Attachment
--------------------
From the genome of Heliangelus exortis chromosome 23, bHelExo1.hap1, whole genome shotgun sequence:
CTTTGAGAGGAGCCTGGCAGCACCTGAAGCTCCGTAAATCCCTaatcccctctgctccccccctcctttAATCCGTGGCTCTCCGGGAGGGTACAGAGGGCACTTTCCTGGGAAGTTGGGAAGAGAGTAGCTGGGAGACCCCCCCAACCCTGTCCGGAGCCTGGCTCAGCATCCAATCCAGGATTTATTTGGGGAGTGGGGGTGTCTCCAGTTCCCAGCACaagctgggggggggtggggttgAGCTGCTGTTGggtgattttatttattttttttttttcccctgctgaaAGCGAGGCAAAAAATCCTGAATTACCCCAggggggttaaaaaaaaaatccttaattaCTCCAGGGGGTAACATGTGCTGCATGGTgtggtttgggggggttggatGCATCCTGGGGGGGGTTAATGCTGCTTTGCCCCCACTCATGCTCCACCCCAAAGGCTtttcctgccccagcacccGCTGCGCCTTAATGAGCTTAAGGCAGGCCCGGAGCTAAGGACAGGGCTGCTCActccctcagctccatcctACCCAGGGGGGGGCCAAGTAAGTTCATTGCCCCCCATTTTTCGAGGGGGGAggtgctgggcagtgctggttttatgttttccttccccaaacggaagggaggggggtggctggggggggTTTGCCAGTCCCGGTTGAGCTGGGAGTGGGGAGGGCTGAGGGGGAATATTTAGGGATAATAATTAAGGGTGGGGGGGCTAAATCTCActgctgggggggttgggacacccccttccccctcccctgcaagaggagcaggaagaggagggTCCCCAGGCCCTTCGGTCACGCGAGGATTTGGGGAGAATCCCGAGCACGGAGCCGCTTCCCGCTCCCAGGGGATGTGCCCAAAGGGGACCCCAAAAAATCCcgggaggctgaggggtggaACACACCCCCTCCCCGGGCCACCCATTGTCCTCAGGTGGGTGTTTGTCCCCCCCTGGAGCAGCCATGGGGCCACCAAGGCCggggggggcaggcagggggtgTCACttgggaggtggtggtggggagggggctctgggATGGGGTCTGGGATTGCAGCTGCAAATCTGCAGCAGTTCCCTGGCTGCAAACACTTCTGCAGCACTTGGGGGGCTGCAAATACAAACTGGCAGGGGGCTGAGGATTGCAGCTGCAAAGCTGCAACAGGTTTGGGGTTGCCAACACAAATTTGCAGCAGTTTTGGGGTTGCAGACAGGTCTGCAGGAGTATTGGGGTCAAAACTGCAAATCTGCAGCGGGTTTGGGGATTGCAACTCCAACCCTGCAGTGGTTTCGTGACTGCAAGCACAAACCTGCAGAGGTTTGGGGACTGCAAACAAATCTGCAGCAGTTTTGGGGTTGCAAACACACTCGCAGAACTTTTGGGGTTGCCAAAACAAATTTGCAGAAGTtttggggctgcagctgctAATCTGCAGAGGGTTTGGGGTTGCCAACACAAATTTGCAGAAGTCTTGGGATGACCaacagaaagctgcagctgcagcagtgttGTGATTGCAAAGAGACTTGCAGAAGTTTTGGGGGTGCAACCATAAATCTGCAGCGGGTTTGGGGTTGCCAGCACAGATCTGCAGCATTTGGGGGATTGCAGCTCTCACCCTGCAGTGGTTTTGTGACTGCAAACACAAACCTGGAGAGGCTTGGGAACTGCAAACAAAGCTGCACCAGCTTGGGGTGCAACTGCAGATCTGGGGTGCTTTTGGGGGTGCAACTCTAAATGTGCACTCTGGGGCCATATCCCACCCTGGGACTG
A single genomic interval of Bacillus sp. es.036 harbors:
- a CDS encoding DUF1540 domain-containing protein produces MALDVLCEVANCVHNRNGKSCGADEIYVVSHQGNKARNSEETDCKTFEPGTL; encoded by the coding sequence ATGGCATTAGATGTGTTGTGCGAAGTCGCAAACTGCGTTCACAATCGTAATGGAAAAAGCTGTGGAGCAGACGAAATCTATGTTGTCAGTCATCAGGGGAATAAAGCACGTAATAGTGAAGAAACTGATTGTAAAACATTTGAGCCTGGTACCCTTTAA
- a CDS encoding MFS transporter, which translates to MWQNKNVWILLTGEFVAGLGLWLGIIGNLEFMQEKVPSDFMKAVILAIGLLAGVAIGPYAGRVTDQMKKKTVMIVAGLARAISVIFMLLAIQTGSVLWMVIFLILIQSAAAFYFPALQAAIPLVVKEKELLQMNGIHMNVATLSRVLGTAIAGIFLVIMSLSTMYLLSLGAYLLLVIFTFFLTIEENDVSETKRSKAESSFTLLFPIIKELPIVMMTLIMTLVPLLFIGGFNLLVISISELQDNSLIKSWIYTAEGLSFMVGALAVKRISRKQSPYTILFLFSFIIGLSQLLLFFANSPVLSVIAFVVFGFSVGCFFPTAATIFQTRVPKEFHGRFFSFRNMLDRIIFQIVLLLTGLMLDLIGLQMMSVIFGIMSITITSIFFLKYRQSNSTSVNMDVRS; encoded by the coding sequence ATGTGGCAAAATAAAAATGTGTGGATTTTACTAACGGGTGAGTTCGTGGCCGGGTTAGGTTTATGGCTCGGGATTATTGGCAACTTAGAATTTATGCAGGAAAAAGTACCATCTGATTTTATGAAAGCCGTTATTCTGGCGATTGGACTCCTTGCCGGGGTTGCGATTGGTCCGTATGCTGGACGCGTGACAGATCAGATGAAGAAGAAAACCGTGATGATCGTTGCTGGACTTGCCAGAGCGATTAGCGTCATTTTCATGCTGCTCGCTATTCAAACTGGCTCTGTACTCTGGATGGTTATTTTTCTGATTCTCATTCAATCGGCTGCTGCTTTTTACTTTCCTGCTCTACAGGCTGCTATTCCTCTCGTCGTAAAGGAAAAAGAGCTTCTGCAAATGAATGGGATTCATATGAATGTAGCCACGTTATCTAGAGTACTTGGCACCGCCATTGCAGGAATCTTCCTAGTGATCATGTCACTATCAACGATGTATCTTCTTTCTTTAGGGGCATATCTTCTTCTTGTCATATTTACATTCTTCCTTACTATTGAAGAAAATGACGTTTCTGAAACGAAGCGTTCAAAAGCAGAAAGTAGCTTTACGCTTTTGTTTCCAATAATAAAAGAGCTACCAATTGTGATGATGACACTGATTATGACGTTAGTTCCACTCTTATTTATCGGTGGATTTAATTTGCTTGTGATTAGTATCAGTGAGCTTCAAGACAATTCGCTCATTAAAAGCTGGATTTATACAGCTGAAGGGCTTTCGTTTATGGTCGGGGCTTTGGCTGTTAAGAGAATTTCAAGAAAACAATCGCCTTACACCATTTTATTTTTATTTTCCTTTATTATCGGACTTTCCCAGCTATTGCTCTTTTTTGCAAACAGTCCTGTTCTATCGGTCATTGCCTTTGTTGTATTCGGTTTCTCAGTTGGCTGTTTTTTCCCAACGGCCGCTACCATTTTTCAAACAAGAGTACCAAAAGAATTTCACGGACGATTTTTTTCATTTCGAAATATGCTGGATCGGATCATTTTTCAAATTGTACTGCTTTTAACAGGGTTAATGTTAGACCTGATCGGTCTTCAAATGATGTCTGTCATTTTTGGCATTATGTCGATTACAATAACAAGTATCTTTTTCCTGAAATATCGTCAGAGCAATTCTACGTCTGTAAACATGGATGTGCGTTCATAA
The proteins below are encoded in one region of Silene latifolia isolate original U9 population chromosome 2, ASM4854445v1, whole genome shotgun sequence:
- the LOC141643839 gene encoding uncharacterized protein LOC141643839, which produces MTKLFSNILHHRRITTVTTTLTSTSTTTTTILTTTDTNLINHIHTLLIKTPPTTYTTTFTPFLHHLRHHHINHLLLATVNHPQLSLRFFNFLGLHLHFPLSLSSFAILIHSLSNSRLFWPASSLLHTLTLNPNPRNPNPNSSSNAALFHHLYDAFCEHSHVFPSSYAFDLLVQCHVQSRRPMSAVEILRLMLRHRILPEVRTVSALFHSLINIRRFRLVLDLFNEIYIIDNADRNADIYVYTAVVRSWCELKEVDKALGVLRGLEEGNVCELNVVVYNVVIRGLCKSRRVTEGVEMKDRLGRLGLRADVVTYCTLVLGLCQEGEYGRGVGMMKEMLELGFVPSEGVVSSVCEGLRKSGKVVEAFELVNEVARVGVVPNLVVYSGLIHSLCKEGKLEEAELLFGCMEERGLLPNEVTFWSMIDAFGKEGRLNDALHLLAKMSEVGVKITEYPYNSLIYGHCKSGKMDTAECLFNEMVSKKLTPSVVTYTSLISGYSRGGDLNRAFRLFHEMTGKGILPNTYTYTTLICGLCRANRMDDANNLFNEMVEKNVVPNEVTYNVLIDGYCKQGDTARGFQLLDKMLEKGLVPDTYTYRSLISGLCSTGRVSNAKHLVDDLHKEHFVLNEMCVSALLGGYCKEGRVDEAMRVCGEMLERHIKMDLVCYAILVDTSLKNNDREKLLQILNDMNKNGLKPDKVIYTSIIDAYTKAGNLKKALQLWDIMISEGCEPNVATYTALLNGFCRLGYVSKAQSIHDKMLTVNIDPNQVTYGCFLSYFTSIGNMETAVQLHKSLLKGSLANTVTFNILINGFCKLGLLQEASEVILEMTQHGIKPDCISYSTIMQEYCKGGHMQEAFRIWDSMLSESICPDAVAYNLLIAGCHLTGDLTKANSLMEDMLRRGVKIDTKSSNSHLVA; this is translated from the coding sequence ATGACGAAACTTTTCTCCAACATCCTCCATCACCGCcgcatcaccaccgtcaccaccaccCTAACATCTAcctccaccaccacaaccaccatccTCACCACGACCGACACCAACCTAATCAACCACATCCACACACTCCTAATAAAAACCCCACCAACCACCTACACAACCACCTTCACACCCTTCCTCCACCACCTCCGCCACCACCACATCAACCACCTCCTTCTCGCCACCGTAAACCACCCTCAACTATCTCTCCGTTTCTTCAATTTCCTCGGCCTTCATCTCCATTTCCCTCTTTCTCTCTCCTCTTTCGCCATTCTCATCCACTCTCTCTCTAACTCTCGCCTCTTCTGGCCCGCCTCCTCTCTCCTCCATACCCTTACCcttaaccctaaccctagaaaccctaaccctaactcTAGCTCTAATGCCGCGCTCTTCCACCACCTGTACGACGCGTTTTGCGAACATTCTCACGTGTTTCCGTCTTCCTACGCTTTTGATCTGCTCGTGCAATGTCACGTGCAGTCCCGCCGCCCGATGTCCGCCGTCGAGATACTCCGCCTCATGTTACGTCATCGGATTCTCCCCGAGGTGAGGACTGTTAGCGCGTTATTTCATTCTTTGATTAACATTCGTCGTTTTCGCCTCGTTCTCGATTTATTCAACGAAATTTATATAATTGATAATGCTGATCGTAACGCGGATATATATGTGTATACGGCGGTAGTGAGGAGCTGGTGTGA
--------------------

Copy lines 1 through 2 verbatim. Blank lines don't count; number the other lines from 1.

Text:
From the genome of Heliangelus exortis chromosome 23, bHelExo1.hap1, whole genome shotgun sequence:
CTTTGAGAGGAGCCTGGCAGCACCTGAAGCTCCGTAAATCCCTaatcccctctgctccccccctcctttAATCCGTGGCTCTCCGGGAGGGTACAGAGGGCACTTTCCTGGGAAGTTGGGAAGAGAGTAGCTGGGAGACCCCCCCAACCCTGTCCGGAGCCTGGCTCAGCATCCAATCCAGGATTTATTTGGGGAGTGGGGGTGTCTCCAGTTCCCAGCACaagctgggggggggtggggttgAGCTGCTGTTGggtgattttatttattttttttttttcccctgctgaaAGCGAGGCAAAAAATCCTGAATTACCCCAggggggttaaaaaaaaaatccttaattaCTCCAGGGGGTAACATGTGCTGCATGGTgtggtttgggggggttggatGCATCCTGGGGGGGGTTAATGCTGCTTTGCCCCCACTCATGCTCCACCCCAAAGGCTtttcctgccccagcacccGCTGCGCCTTAATGAGCTTAAGGCAGGCCCGGAGCTAAGGACAGGGCTGCTCActccctcagctccatcctACCCAGGGGGGGGCCAAGTAAGTTCATTGCCCCCCATTTTTCGAGGGGGGAggtgctgggcagtgctggttttatgttttccttccccaaacggaagggaggggggtggctggggggggTTTGCCAGTCCCGGTTGAGCTGGGAGTGGGGAGGGCTGAGGGGGAATATTTAGGGATAATAATTAAGGGTGGGGGGGCTAAATCTCActgctgggggggttgggacacccccttccccctcccctgcaagaggagcaggaagaggagggTCCCCAGGCCCTTCGGTCACGCGAGGATTTGGGGAGAATCCCGAGCACGGAGCCGCTTCCCGCTCCCAGGGGATGTGCCCAAAGGGGACCCCAAAAAATCCcgggaggctgaggggtggaACACACCCCCTCCCCGGGCCACCCATTGTCCTCAGGTGGGTGTTTGTCCCCCCCTGGAGCAGCCATGGGGCCACCAAGGCCggggggggcaggcagggggtgTCACttgggaggtggtggtggggagggggctctgggATGGGGTCTGGGATTGCAGCTGCAAATCTGCAGCAGTTCCCTGGCTGCAAACACTTCTGCAGCACTTGGGGGGCTGCAAATACAAACTGGCAGGGGGCTGAGGATTGCAGCTGCAAAGCTGCAACAGGTTTGGGGTTGCCAACACAAATTTGCAGCAGTTTTGGGGTTGCAGACAGGTCTGCAGGAGTATTGGGGTCAAAACTGCAAATCTGCAGCGGGTTTGGGGATTGCAACTCCAACCCTGCAGTGGTTTCGTGACTGCAAGCACAAACCTGCAGAGGTTTGGGGACTGCAAACAAATCTGCAGCAGTTTTGGGGTTGCAAACACACTCGCAGAACTTTTGGGGTTGCCAAAACAAATTTGCAGAAGTtttggggctgcagctgctAATCTGCAGAGGGTTTGGGGTTGCCAACACAAATTTGCAGAAGTCTTGGGATGACCaacagaaagctgcagctgcagcagtgttGTGATTGCAAAGAGACTTGCAGAAGTTTTGGGGGTGCAACCATAAATCTGCAGCGGGTTTGGGGTTGCCAGCACAGATCTGCAGCATTTGGGGGATTGCAGCTCTCACCCTGCAGTGGTTTTGTGACTGCAAACACAAACCTGGAGAGGCTTGGGAACTGCAAACAAAGCTGCACCAGCTTGGGGTGCAACTGCAGATCTGGGGTGCTTTTGGGGGTGCAACTCTAAATGTGCACTCTGGGGCCATATCCCACCCTGGGACTG